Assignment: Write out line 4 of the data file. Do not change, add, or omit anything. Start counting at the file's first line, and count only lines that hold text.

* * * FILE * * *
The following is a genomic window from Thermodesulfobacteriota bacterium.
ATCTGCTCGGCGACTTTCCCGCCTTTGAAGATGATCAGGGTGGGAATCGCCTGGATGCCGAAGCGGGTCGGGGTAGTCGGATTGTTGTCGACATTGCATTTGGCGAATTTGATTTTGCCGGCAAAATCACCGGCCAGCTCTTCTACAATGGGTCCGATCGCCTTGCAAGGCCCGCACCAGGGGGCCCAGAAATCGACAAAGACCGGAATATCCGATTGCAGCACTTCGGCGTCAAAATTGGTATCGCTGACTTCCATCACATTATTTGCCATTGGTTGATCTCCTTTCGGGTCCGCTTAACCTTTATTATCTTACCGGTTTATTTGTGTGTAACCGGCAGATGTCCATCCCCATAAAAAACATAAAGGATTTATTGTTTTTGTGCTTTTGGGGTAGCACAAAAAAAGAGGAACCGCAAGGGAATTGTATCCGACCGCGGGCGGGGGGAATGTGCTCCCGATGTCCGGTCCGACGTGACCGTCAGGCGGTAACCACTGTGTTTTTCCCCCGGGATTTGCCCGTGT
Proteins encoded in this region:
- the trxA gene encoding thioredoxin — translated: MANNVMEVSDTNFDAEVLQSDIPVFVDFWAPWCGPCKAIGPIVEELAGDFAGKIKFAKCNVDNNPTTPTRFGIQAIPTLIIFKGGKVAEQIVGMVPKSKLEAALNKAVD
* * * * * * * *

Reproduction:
- the trxA gene encoding thioredoxin — translated: MANNVMEVSDTNFDAEVLQSDIPVFVDFWAPWCGPCKAIGPIVEELAGDFAGKIKFAKCNVDNNPTTPTRFGIQAIPTLIIFKGGKVAEQIVGMVPKSKLEAALNKAVD